Near Native: why we use this for mobile applications

Jeroen van Dijk
How to Discovery Phase 2024
Jeroen van Dijk & William Rijksen

23 oktober 2017


When you want to launch a new app, you’ll first think about the requirements you have for your app. But it doesn’t matter which specific functional requirements your app has, it should always have a nice design, have a proper User Experience, perform fast and off course be available for both Android and iOS.

And that’s where a lot of initial ideas come to a halt. I either have a ready design for iOS or Android, or a budget for just one app. But it’s not just one app you need to create. You need two to serve your future customers.

So you need knowledge about both the iOS and Android ecosystem, built 2 apps and maintain them. That sounds like a lot of duplication. In this post we want to explain our view on reducing this duplication.

Three different types of mobile apps

Native applications

Native applications are written in the language officially supported by the platform. For iOS this is either Swift or Objective-C and for Android the Java programming language. The pros of using this types are clear: the user experience will be the best, you’re able to get the latest functionality that iOS or Android has to offer and the code is optimised for the device it’s going to run on.

The cons for using native applications by launching on multiple platforms are clear as well. First of all it’s an expensive way of developing app: you have to write specific code for both Android and iOS. This means that your development team should have knowledge about both the iOS and Android ecosystem. Another downside of using the native solution is the maintainability. For example, when you want to add a new field to a certain screen, it’s required to change the code of multiple applications. So the maintainability is expensive

HTML webview applications

Luckily it’s possible to develop applications for both platforms, namely “HTML webview applications”, frequently referred to as Phonegap, Cordova or Ionic solutions.

In this case the application is build in a container which is in fact a just a web browser. Using this approach developers are able to write the business logic using just web technologies. On top of that within that webview there’s a bridge available so it’s possible to open the Camera, get the GPS location or read the Contacts from the device. A benefit for this type of application is the low level to start with it. Because the application is written down within HTML, CSS and Javascript. This makes it easy to start developing the applications. The downside is the User Experience, it will perform like a normal website and it doesn’t have the native User Experience by default. A lot of people are able to tell that your app is ‘different‘ and ‘slower‘ than the standard functional behaviour of the OS.

In conclusion, this type will have a shared codebase, some access to low level phone API’s, but the UX and speed disadvantages are too big for us.

Near Native

Is there an alternative which makes it possible to develop cross platform mobile apps? That’s the main question. We want to have the benefits of a shared codebase of the HTML webview solution, but the rendering and speed of the native components within native applications.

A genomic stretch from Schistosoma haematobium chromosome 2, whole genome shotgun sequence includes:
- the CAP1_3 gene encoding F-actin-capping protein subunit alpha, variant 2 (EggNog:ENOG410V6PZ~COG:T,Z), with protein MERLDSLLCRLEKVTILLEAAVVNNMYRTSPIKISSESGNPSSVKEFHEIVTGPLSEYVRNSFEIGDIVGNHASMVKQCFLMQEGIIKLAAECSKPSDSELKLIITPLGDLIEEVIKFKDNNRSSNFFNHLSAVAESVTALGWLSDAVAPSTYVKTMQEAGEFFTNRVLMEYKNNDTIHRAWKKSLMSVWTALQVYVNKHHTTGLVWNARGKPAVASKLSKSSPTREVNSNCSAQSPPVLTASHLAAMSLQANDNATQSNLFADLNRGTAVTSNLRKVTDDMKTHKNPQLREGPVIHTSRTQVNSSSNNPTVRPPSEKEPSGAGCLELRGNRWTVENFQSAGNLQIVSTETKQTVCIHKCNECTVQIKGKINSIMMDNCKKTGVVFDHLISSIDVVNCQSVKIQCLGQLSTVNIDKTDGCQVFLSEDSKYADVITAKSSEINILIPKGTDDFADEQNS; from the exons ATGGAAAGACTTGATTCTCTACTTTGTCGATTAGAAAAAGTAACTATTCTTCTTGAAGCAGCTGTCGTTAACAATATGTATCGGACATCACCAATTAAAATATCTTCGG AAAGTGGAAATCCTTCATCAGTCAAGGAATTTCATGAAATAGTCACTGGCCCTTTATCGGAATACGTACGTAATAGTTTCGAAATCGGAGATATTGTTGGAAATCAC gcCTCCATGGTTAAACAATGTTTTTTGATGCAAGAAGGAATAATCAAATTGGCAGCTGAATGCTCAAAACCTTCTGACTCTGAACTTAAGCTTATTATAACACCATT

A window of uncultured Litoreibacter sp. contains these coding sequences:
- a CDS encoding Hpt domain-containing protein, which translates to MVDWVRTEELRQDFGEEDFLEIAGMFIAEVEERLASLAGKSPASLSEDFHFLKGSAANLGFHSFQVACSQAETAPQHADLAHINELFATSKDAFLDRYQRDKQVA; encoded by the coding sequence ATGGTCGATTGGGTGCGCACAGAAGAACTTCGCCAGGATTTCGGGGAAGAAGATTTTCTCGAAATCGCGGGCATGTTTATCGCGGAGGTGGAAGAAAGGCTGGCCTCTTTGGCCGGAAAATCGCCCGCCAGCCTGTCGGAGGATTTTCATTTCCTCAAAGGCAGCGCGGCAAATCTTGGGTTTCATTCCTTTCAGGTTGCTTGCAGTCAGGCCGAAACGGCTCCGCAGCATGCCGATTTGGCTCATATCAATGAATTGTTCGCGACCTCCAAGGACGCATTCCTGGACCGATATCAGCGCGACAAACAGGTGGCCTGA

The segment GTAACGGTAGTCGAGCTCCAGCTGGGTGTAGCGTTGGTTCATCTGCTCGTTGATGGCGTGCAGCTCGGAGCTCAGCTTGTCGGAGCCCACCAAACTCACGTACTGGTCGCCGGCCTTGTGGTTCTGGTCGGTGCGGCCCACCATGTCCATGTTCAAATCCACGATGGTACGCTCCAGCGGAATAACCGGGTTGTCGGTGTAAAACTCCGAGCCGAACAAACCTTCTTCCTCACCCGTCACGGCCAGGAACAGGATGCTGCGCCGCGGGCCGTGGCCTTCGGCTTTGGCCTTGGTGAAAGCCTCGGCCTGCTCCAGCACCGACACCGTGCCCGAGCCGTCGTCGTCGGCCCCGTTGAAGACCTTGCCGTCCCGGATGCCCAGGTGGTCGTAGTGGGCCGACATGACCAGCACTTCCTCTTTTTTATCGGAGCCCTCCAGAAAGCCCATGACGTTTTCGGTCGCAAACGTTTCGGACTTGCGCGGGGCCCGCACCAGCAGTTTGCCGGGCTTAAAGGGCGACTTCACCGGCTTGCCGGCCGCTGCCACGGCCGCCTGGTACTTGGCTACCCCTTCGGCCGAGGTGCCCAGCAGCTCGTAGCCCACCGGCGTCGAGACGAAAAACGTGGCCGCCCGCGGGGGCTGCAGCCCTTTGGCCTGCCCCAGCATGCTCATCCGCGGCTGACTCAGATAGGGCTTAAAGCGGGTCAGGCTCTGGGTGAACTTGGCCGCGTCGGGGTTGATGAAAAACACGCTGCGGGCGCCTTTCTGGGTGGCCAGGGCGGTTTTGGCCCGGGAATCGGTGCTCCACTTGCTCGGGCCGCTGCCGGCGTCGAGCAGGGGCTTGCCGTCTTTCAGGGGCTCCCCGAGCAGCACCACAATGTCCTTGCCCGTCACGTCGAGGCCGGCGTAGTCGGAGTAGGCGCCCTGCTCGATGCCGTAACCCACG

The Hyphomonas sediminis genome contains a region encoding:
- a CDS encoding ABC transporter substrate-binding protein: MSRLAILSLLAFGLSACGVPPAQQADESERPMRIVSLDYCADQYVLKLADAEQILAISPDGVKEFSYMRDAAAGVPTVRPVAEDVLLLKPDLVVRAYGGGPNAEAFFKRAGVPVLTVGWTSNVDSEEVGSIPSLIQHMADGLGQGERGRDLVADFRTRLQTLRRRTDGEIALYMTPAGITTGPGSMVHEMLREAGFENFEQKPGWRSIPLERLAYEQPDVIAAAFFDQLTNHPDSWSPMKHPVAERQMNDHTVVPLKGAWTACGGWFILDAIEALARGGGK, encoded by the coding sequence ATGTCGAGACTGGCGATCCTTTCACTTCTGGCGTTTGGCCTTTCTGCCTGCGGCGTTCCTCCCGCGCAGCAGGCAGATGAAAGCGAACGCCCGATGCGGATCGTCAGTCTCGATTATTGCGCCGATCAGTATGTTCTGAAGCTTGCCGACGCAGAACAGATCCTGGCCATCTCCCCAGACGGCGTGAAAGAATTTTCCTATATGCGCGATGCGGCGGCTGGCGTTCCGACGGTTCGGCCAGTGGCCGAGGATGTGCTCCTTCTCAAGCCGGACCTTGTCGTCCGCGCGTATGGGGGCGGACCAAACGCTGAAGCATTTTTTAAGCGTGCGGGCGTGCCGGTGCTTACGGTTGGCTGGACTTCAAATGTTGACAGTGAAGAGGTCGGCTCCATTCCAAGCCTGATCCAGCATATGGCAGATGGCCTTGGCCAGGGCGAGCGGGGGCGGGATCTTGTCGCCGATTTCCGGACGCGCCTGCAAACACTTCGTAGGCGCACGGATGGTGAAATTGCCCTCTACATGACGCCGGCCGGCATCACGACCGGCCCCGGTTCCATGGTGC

For this problem we as Enrise are using near native solutions, also referred to as Hybrid solutions. With near native you’re able to write an app in 100% pure Javascript but have the full native experience. There are several frameworks available which built upon this approach, most popular are Titanium, Nativescript and React Native. All 3 three of those are built around a bridge that enables developers to write pure Javascript. This bridge makes sure that the Javascript code will generate a native component. In the end a native view/component will be rendered so the application is indistinguishable from an app built using Swift/Objective-C or Java.

The bridge

Both iOS and Android use different approaches to support Javascript. iOS uses the JavaScriptCore engine whereas, the current standard on Android is the V8 engine. For both counts that they are also the driving powers behind Safari and Chrome. But the V8 engine is i.e. also used in the Node.js environment.

Using Javascript instead of the native supported language comes with a performance penalty. Every data structure and command you send over the bridge needs to be translated, as well as the response you get sometimes. For example React Native, provides specific API’s to call a view and to style it. The user clicks on a button, and the bridge is checking the code described within Javascript and executes that code again. Obviously this would be faster if you’re not using this bridge.

Someone with an experienced eye can see this visual performance penalty, but over the past 4 years the JS engines have become faster and faster. According to AreWeFastYet performance has at least doubled and in some cases even tripled.

Next to this performance gains from the past few years, another benefit is the fact that you can use every low level phone API. If there is no support yet, you can just add the functionality to the bridge yourselves to expose the low level API’s you need.

In our case this means that we currently build our complete business logic in Javascript, with the addition of additional bridge modules and have 25% of our code specific for the iOS or Android ecosystem.


It’s possible to reduce the build and maintenance costs of a mobile application, despite this it needs to support multiple platforms. Using near native solutions the end-user will hardly notice that application is written within Javascript and developers are able to deliver quality without knowing all the tidbits of both iOS and Android.